- A chilly Lake Superior warms up | Michigan Radio 093013
We kick off our week-long series In Warm Water: Fish and the Changing Great Lakes with a look at Lake Superior. It has long been the coldest and most pristine Great Lake. Its frigid waters have helped defend it from some invasive species that have plagued the other Great Lakes. But Lake Superior’s future could look radically different. Warming water and decreasing ice are threatening the habitat of some of the lake’s most iconic fish.
- Great Lakes fish on a diet | Michigan Radio 100113
Scientists say one way climate change is harming the Great Lakes is by warming the water too quickly in the spring. That warm-up can decrease food for tiny creatures in the lakes–the creatures that game fish like trout and salmon eat.Leaner meals
- A mystery at the bottom of the Great Lakes food web | Michigan Radio 100213
Phytoplankton – the algae that are food for plankton which in turn feed fish – are behaving strangely. They’re surrounded by a nutrient they need to grow. But for some reason, they’re not using it. The puzzle has big implications for how scientists think about the Great Lakes’ future in a warming world.
- Too warm for your fried perch dinner? | Michigan Radio 100313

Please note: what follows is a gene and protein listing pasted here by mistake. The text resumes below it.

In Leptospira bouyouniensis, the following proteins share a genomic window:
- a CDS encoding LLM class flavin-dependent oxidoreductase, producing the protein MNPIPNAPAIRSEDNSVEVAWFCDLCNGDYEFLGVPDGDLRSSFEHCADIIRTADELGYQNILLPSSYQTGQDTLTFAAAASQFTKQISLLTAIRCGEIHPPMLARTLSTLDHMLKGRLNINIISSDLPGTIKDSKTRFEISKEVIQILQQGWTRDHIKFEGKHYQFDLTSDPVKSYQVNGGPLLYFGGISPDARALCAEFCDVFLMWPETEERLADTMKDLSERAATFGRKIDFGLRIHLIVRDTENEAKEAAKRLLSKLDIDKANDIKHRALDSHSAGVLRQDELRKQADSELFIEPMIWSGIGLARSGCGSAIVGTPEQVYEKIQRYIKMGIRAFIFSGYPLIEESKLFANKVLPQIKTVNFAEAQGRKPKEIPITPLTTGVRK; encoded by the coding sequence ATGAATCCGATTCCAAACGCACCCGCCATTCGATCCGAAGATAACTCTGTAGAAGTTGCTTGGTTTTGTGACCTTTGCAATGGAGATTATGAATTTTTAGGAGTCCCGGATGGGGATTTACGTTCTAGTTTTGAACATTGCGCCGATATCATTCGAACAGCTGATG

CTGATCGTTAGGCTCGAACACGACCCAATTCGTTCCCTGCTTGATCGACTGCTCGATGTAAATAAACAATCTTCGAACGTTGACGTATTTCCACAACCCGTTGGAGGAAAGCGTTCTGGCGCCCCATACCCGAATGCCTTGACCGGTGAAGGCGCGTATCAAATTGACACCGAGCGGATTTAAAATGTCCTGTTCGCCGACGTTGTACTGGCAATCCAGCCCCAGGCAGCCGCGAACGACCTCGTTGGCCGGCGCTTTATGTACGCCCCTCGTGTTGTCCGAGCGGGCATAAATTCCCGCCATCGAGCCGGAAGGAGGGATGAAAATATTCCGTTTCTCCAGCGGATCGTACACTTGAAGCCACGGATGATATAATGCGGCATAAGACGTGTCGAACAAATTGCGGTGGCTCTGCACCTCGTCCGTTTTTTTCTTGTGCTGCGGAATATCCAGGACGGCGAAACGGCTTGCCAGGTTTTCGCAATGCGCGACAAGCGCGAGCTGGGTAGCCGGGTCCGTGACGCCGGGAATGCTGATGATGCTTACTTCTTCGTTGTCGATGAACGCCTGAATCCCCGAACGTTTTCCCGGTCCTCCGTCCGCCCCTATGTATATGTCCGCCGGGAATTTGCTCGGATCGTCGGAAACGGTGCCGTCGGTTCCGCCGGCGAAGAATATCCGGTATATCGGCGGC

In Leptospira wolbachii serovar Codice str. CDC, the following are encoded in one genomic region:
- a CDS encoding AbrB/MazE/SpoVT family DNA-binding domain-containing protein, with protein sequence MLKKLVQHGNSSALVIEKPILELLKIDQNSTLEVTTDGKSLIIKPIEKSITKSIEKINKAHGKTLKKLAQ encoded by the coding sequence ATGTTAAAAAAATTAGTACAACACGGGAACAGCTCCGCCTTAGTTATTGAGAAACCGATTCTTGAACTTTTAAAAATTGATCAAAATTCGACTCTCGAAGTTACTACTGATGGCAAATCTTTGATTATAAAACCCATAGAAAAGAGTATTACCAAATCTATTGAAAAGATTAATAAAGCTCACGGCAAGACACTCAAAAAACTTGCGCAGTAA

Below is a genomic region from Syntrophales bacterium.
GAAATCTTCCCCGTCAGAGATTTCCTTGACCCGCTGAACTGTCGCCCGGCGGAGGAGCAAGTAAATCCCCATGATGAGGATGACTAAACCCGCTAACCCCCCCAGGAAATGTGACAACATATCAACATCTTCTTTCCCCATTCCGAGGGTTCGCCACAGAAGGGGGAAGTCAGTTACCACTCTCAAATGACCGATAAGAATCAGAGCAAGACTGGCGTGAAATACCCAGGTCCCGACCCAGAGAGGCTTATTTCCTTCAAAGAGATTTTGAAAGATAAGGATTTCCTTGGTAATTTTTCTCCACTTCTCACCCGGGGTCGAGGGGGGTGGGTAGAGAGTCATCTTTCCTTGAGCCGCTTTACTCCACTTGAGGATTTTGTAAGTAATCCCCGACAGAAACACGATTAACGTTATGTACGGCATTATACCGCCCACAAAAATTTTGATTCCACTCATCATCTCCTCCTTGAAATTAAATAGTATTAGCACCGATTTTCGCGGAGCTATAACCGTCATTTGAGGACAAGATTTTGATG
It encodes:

Yellow perch are a staple of firehouse and church fish fries, and the delicate fish on that dish might once have lived in the Great Lakes. But warmer lake waters in a changing climate threaten the yellow perch population as well as other popular cool water fish, like walleye.
- Warmer waters fuel toxic algal blooms in the Great Lakes | Michigan Radio 100413
Big, ugly algal blooms are reappearing in the western basin (and sometimes the central basin) of Lake Erie. The blooms happen when excess nutrients – mostly phosphorus – run off into the lake from farms and sewage treatment plants. Some of these kinds of algae produce toxins that are among the most powerful natural poisons on Earth. Over the past decade, these algal blooms have been common in Lake Erie. And scientists predict climate change could make the problem worse.
Blue Hole: Little Miami River
What is a village? A small place, yes, as wide as the world, layered with histories and stories, where you can walk wherever you want to go. In my vision of that place, a river like the Little Miami runs through it, and still water like the Blue Hole remains as transcendent as the day in 1851 when Robert Duncanson painted it.
Big Water: Lake SuperiorI’ve canoed on Lake Superior for almost as many years as I’ve been losing eyesight. I return year after year like a migrating loon to learn the other side of a slow, uncertain process that we could call “going blind.” After 35 years with the lake as my teacher, I know what lies on the other side. I call it letting go of sight. Read my essay Big Water.